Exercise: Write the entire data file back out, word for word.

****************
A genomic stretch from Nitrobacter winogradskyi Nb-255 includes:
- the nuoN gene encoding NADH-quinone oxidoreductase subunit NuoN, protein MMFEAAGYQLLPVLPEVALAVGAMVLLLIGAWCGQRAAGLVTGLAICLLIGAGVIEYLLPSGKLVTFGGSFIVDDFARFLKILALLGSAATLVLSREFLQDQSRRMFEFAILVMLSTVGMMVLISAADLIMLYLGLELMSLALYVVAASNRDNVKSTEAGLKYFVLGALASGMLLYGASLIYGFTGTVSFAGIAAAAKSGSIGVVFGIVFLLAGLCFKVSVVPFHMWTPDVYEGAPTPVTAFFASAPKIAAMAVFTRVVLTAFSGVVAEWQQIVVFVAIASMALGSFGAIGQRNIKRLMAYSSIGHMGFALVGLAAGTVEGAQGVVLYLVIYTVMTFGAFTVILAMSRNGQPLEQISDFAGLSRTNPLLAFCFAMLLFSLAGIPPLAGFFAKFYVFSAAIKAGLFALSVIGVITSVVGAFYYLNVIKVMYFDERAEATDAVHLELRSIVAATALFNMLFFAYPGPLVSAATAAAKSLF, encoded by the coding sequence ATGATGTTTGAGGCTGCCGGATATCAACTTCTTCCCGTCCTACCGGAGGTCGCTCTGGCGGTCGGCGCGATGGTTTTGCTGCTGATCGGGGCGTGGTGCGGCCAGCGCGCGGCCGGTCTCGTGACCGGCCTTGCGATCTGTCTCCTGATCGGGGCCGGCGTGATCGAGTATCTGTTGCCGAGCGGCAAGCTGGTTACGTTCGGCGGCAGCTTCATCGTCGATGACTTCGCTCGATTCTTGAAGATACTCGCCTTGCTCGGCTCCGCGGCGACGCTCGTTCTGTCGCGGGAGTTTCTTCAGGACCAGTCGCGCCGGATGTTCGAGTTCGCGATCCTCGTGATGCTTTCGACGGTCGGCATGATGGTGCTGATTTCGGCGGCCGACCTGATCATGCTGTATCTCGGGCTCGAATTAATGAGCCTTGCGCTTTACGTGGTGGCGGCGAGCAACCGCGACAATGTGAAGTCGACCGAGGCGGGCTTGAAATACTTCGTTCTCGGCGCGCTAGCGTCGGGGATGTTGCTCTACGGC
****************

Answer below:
A genomic stretch from Nitrobacter winogradskyi Nb-255 includes:
- the nuoN gene encoding NADH-quinone oxidoreductase subunit NuoN, protein MMFEAAGYQLLPVLPEVALAVGAMVLLLIGAWCGQRAAGLVTGLAICLLIGAGVIEYLLPSGKLVTFGGSFIVDDFARFLKILALLGSAATLVLSREFLQDQSRRMFEFAILVMLSTVGMMVLISAADLIMLYLGLELMSLALYVVAASNRDNVKSTEAGLKYFVLGALASGMLLYGASLIYGFTGTVSFAGIAAAAKSGSIGVVFGIVFLLAGLCFKVSVVPFHMWTPDVYEGAPTPVTAFFASAPKIAAMAVFTRVVLTAFSGVVAEWQQIVVFVAIASMALGSFGAIGQRNIKRLMAYSSIGHMGFALVGLAAGTVEGAQGVVLYLVIYTVMTFGAFTVILAMSRNGQPLEQISDFAGLSRTNPLLAFCFAMLLFSLAGIPPLAGFFAKFYVFSAAIKAGLFALSVIGVITSVVGAFYYLNVIKVMYFDERAEATDAVHLELRSIVAATALFNMLFFAYPGPLVSAATAAAKSLF, encoded by the coding sequence ATGATGTTTGAGGCTGCCGGATATCAACTTCTTCCCGTCCTACCGGAGGTCGCTCTGGCGGTCGGCGCGATGGTTTTGCTGCTGATCGGGGCGTGGTGCGGCCAGCGCGCGGCCGGTCTCGTGACCGGCCTTGCGATCTGTCTCCTGATCGGGGCCGGCGTGATCGAGTATCTGTTGCCGAGCGGCAAGCTGGTTACGTTCGGCGGCAGCTTCATCGTCGATGACTTCGCTCGATTCTTGAAGATACTCGCCTTGCTCGGCTCCGCGGCGACGCTCGTTCTGTCGCGGGAGTTTCTTCAGGACCAGTCGCGCCGGATGTTCGAGTTCGCGATCCTCGTGATGCTTTCGACGGTCGGCATGATGGTGCTGATTTCGGCGGCCGACCTGATCATGCTGTATCTCGGGCTCGAATTAATGAGCCTTGCGCTTTACGTGGTGGCGGCGAGCAACCGCGACAATGTGAAGTCGACCGAGGCGGGCTTGAAATACTTCGTTCTCGGCGCGCTAGCGTCGGGGATGTTGCTCTACGGC